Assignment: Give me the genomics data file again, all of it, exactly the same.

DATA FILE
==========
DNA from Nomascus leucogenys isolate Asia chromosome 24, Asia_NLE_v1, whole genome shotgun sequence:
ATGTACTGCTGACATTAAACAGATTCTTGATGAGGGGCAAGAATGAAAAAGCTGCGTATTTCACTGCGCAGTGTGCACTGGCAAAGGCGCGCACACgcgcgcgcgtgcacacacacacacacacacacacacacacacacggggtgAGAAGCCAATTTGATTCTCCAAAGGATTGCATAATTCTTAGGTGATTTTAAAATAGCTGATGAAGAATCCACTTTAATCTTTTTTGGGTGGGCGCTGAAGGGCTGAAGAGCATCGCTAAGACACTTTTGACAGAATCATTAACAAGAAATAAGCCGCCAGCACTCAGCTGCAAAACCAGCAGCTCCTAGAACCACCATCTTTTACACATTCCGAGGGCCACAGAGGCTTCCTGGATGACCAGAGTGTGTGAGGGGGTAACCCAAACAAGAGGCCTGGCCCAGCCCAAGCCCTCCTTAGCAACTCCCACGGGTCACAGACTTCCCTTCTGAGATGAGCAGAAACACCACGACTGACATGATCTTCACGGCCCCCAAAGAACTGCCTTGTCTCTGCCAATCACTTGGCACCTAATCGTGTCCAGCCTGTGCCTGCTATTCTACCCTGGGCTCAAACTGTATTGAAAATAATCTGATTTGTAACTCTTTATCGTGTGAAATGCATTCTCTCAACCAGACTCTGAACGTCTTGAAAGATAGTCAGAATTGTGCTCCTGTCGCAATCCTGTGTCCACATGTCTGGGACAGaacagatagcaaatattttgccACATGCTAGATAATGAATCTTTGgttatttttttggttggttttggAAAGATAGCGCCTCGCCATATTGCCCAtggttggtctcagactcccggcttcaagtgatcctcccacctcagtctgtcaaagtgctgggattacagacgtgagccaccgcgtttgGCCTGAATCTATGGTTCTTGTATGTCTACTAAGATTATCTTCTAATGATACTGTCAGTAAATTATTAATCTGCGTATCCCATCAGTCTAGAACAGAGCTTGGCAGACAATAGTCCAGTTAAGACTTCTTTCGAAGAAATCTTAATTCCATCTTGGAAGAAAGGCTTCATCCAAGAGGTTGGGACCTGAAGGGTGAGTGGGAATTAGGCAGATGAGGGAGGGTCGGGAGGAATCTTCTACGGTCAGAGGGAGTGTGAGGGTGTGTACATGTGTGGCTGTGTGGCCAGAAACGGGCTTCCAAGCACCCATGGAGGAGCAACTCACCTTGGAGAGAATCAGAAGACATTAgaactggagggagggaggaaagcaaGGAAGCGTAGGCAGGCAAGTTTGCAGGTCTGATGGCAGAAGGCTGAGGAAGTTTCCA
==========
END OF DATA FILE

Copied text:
DNA from Nomascus leucogenys isolate Asia chromosome 24, Asia_NLE_v1, whole genome shotgun sequence:
ATGTACTGCTGACATTAAACAGATTCTTGATGAGGGGCAAGAATGAAAAAGCTGCGTATTTCACTGCGCAGTGTGCACTGGCAAAGGCGCGCACACgcgcgcgcgtgcacacacacacacacacacacacacacacacacggggtgAGAAGCCAATTTGATTCTCCAAAGGATTGCATAATTCTTAGGTGATTTTAAAATAGCTGATGAAGAATCCACTTTAATCTTTTTTGGGTGGGCGCTGAAGGGCTGAAGAGCATCGCTAAGACACTTTTGACAGAATCATTAACAAGAAATAAGCCGCCAGCACTCAGCTGCAAAACCAGCAGCTCCTAGAACCACCATCTTTTACACATTCCGAGGGCCACAGAGGCTTCCTGGATGACCAGAGTGTGTGAGGGGGTAACCCAAACAAGAGGCCTGGCCCAGCCCAAGCCCTCCTTAGCAACTCCCACGGGTCACAGACTTCCCTTCTGAGATGAGCAGAAACACCACGACTGACATGATCTTCACGGCCCCCAAAGAACTGCCTTGTCTCTGCCAATCACTTGGCACCTAATCGTGTCCAGCCTGTGCCTGCTATTCTACCCTGGGCTCAAACTGTATTGAAAATAATCTGATTTGTAACTCTTTATCGTGTGAAATGCATTCTCTCAACCAGACTCTGAACGTCTTGAAAGATAGTCAGAATTGTGCTCCTGTCGCAATCCTGTGTCCACATGTCTGGGACAGaacagatagcaaatattttgccACATGCTAGATAATGAATCTTTGgttatttttttggttggttttggAAAGATAGCGCCTCGCCATATTGCCCAtggttggtctcagactcccggcttcaagtgatcctcccacctcagtctgtcaaagtgctgggattacagacgtgagccaccgcgtttgGCCTGAATCTATGGTTCTTGTATGTCTACTAAGATTATCTTCTAATGATACTGTCAGTAAATTATTAATCTGCGTATCCCATCAGTCTAGAACAGAGCTTGGCAGACAATAGTCCAGTTAAGACTTCTTTCGAAGAAATCTTAATTCCATCTTGGAAGAAAGGCTTCATCCAAGAGGTTGGGACCTGAAGGGTGAGTGGGAATTAGGCAGATGAGGGAGGGTCGGGAGGAATCTTCTACGGTCAGAGGGAGTGTGAGGGTGTGTACATGTGTGGCTGTGTGGCCAGAAACGGGCTTCCAAGCACCCATGGAGGAGCAACTCACCTTGGAGAGAATCAGAAGACATTAgaactggagggagggaggaaagcaaGGAAGCGTAGGCAGGCAAGTTTGCAGGTCTGATGGCAGAAGGCTGAGGAAGTTTCCA